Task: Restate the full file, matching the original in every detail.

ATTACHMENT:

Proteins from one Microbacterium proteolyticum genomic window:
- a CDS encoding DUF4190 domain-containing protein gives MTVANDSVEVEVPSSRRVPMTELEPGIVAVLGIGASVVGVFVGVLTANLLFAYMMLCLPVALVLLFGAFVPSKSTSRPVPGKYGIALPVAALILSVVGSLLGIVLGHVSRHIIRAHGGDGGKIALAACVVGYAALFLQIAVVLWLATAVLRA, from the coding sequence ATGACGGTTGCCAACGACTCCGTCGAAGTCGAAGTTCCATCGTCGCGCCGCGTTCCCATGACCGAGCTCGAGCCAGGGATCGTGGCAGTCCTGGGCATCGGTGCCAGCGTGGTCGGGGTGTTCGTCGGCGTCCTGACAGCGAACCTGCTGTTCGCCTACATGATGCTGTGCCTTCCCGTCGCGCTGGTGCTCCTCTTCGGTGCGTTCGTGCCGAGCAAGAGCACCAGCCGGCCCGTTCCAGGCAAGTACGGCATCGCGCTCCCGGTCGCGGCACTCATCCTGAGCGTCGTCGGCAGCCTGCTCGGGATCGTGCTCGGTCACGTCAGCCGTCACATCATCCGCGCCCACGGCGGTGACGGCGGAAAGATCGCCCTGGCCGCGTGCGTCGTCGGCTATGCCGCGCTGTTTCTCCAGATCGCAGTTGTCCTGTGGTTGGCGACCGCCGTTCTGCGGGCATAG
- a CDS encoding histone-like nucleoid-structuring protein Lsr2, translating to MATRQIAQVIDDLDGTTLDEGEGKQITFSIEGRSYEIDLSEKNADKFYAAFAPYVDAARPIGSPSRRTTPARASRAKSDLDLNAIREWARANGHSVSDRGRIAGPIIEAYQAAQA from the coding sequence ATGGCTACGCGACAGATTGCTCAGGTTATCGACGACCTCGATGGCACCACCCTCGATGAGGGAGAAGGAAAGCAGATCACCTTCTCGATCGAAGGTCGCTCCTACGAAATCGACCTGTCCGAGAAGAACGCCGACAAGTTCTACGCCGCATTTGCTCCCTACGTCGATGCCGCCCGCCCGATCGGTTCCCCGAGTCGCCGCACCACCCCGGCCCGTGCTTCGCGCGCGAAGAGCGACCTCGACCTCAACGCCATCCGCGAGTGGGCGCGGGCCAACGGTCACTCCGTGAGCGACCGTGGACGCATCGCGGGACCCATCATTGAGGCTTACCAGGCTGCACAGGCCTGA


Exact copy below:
Proteins from one Microbacterium proteolyticum genomic window:
- a CDS encoding DUF4190 domain-containing protein gives MTVANDSVEVEVPSSRRVPMTELEPGIVAVLGIGASVVGVFVGVLTANLLFAYMMLCLPVALVLLFGAFVPSKSTSRPVPGKYGIALPVAALILSVVGSLLGIVLGHVSRHIIRAHGGDGGKIALAACVVGYAALFLQIAVVLWLATAVLRA, from the coding sequence ATGACGGTTGCCAACGACTCCGTCGAAGTCGAAGTTCCATCGTCGCGCCGCGTTCCCATGACCGAGCTCGAGCCAGGGATCGTGGCAGTCCTGGGCATCGGTGCCAGCGTGGTCGGGGTGTTCGTCGGCGTCCTGACAGCGAACCTGCTGTTCGCCTACATGATGCTGTGCCTTCCCGTCGCGCTGGTGCTCCTCTTCGGTGCGTTCGTGCCGAGCAAGAGCACCAGCCGGCCCGTTCCAGGCAAGTACGGCATCGCGCTCCCGGTCGCGGCACTCATCCTGAGCGTCGTCGGCAGCCTGCTCGGGATCGTGCTCGGTCACGTCAGCCGTCACATCATCCGCGCCCACGGCGGTGACGGCGGAAAGATCGCCCTGGCCGCGTGCGTCGTCGGCTATGCCGCGCTGTTTCTCCAGATCGCAGTTGTCCTGTGGTTGGCGACCGCCGTTCTGCGGGCATAG
- a CDS encoding histone-like nucleoid-structuring protein Lsr2, translating to MATRQIAQVIDDLDGTTLDEGEGKQITFSIEGRSYEIDLSEKNADKFYAAFAPYVDAARPIGSPSRRTTPARASRAKSDLDLNAIREWARANGHSVSDRGRIAGPIIEAYQAAQA from the coding sequence ATGGCTACGCGACAGATTGCTCAGGTTATCGACGACCTCGATGGCACCACCCTCGATGAGGGAGAAGGAAAGCAGATCACCTTCTCGATCGAAGGTCGCTCCTACGAAATCGACCTGTCCGAGAAGAACGCCGACAAGTTCTACGCCGCATTTGCTCCCTACGTCGATGCCGCCCGCCCGATCGGTTCCCCGAGTCGCCGCACCACCCCGGCCCGTGCTTCGCGCGCGAAGAGCGACCTCGACCTCAACGCCATCCGCGAGTGGGCGCGGGCCAACGGTCACTCCGTGAGCGACCGTGGACGCATCGCGGGACCCATCATTGAGGCTTACCAGGCTGCACAGGCCTGA